- This event has passed.
Spring Almond Nutrient and Water Management Field Day
March 26 @ 8:30 am - 12:30 pm
Tuesday, March 26th, 2019 – Chico, CA
8:30 am to 12:30 pm
Location: Chico State University Farm
3.5 CCA Continuing Education Units
2 CURES Continuing Education Units
8:30-9:00-Registration and coffee/treats
9:00-9:30 am- Welcome! Grower/management conversation about goals and practices.
This session will 1) provide the method of developing the farm’s almond nutrient plans, 2) describe how and when nutrients are applied, 3) discuss the results of the farm’s nutrient and irrigation plan and implementation with detail about the farm’s irrigation scheduling procedure.
Bio: Patrick Brown and Chico Farm Representative
9:30 – 10:00 am- ABC Overview and Almond Sustainability Program.
Description: The ABC Overview and Almond Sustainability program will be an overview of the current industry as well as look at why being involved in the Almond Sustainability Program is so important to the entire supply from the grower to the consumer.
Bios: Spencer Cooper is the Senior Manager of Irrigation and Water Efficiency with the Almond Board of California. He works with growers on increasing water efficiency through adoption of irrigation technologies. Spencer also works with growers on the California Almond Sustainability Program.
Rotating Stations (10:00-12:30pm)
Forward tissue sampling and overview of BMP trials to manage N and water
Description: Dr. Brown will present results from trials in Almond contrasting different approaches to N management and the implementation of the improved nutrient management protocols (early leaf sampling, yield based nutrient forecasting, 4 R’s nutrient management).
Patrick Brown is Professor of Plant Nutrition at the University of California, Davis specializing the management of nutrients in Almond, Walnut and Pistachio. With 30 years of experience at UC Davis, Dr. Brown has been at the forefront of research to increase the efficiency of nutrient use in orchards.
Barriers to adoption of nitrogen management Practices. (Sat Darshan Khalsa)
Description: This group share findings from grower surveys on nitrogen management collected by UC Davis in winter 2017 in the northern Central Valley. We will discuss nitrogen management practices and barriers to adoption of those practices. This will be an interactive session in which we facilitate conversation between participants on how these barriers may be experienced in their own operations. We will discuss the next stages in our research project, that includes a large survey UC Davis is fielding in 2018 to ask growers across the Central Valley about barriers and motivations to adopting N management practices, including fertilizer, soil and irrigation management practices, and their experiences with education, outreach and policy around N management.
Incorporating pressure chamber readings to refine irrigation management. (Luke Milliron)
Description: Incorporating a plant-based irrigation approach like pressure chamber midday stem water potential readings can help refine irrigation management in tree crops. Background information on the technique as well as more advanced instruction on reading interpretation and the opportunity for hands-on practice with the device will be provided.
Bio: Luke Milliron is a UC Cooperative Extension Orchard Systems Advisor in Butte, Tehama, and Glenn Counties. His primary crop responsibilities are walnut, prune, and almond. Current research topics include variety and rootstock trials, nematicide efficacy and a whole orchard recycling demonstration.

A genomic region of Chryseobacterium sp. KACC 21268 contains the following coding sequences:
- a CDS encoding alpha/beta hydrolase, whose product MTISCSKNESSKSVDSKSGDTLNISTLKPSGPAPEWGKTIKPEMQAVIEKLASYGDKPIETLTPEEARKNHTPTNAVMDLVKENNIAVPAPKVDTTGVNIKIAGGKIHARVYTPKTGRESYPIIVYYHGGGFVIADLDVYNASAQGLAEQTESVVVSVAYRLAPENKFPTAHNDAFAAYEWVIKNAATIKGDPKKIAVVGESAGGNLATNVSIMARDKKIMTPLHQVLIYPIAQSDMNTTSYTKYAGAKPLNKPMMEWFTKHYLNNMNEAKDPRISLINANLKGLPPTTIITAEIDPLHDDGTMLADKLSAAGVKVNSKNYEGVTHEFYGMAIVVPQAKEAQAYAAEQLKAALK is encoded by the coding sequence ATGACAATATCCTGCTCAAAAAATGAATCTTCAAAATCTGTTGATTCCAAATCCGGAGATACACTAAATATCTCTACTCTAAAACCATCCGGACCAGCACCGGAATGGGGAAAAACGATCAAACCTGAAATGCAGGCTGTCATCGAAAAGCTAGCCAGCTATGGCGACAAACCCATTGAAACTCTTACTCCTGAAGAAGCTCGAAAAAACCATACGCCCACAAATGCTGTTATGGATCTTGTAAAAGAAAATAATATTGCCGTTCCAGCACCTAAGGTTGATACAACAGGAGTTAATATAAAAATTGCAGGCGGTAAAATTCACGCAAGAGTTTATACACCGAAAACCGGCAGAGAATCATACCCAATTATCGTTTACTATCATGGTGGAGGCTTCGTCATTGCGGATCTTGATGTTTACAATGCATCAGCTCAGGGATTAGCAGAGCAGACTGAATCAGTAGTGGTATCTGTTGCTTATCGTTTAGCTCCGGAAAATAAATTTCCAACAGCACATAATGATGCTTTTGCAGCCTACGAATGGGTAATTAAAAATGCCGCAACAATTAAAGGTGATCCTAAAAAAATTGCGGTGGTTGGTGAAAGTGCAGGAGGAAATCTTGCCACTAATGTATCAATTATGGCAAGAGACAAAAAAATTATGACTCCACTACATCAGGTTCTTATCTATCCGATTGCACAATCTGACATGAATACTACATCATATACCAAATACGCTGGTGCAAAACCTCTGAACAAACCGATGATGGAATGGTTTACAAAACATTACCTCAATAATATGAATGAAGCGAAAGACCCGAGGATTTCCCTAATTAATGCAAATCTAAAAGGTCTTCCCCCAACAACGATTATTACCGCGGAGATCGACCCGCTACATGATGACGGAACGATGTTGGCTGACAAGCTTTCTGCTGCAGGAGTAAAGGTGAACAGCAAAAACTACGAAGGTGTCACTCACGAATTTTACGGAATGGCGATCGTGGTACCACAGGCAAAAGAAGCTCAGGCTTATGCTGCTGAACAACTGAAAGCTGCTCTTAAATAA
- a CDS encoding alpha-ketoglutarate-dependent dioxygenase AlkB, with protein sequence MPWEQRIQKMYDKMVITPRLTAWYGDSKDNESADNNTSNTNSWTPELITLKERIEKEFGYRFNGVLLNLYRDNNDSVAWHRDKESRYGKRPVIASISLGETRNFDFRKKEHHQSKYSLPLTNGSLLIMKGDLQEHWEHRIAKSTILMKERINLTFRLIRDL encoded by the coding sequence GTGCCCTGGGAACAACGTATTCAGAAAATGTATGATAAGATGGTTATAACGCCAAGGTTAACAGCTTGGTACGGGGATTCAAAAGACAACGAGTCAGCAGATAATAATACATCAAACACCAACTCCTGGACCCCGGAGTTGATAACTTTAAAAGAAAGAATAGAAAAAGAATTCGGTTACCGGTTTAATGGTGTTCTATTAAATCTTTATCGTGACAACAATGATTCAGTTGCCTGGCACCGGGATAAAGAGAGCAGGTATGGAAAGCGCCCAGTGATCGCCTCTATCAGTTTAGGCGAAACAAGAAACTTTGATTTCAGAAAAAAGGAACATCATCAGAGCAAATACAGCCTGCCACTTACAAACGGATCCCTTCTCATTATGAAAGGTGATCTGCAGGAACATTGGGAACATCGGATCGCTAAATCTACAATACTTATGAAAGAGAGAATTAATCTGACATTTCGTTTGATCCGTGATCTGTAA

Hull rots, their biologies and management. (Franz Niederholzer)
Description: The presentation will address three different hull rot pathogens (rhizopus, monilinia, and aspergillus), their management and, especially, the role of nitrogen and irrigation management in hull rot.
Bios: Franz Niederholzer is a UC Cooperative Extension Orchard Systems Advisor in Colusa, Sutter and Yuba Counties. His primary crop responsibilities are almond and prune. Current research topics include orchard spacing and rootstock trials, cropload management, orchard recycling and nutrient management.
High Frequency Low Nitrogen (HFLC) fertigation trials. (Teena Armstrong-Stockert)
Description: Growers face emerging regulatory requirements to minimize nitrogen fertilizer use and tomonitor impacts on groundwater quality. In this session, we will talk about an ongoing trial aimed to improve groundwater sustainability using “high frequency low concentration” (HFLC) fertigation in orchards, and by performing a comparative assessment of three monitoring models that measure nitrate loss to groundwater: 1.mass balance (NUE), 2.water and nitrogen flux monitoring in the vadose zone, and 3. groundwater quality monitoring.
Bio: Christine Stockert is a Staff Research Associate in Patrick H. Brown’s lab at UC Davis
specializing in soil-plant-atmosphere nitrogen dynamics. She is working with a team of scientist on a project designed to determine, at the management-relevant orchard scale, whether Best Management Practices (BMPs) achieve superior nitrogen use efficiency (NUE) in almond production while minimizing both, offsite emissions of N2O, CH4, and CO2 and leaching of NO3- into groundwater.
Lunch to follow
Directions to location:
**Direction to correct location on the farm: Enter the farm on Nicholas C Shouten Ln and stay straight on that road (DO NOT TURN RIGHT towards the farm office/pavilion/dairy unit. Continue straight past the greenhouses and continue straight towards the back of the farm (past a farm gate) and to the location circled by “Pecans” on the map.
Chico State University Farm Address (will not direct you to correct parking): 311 Nicholas C Shouten Ln, Chico, CA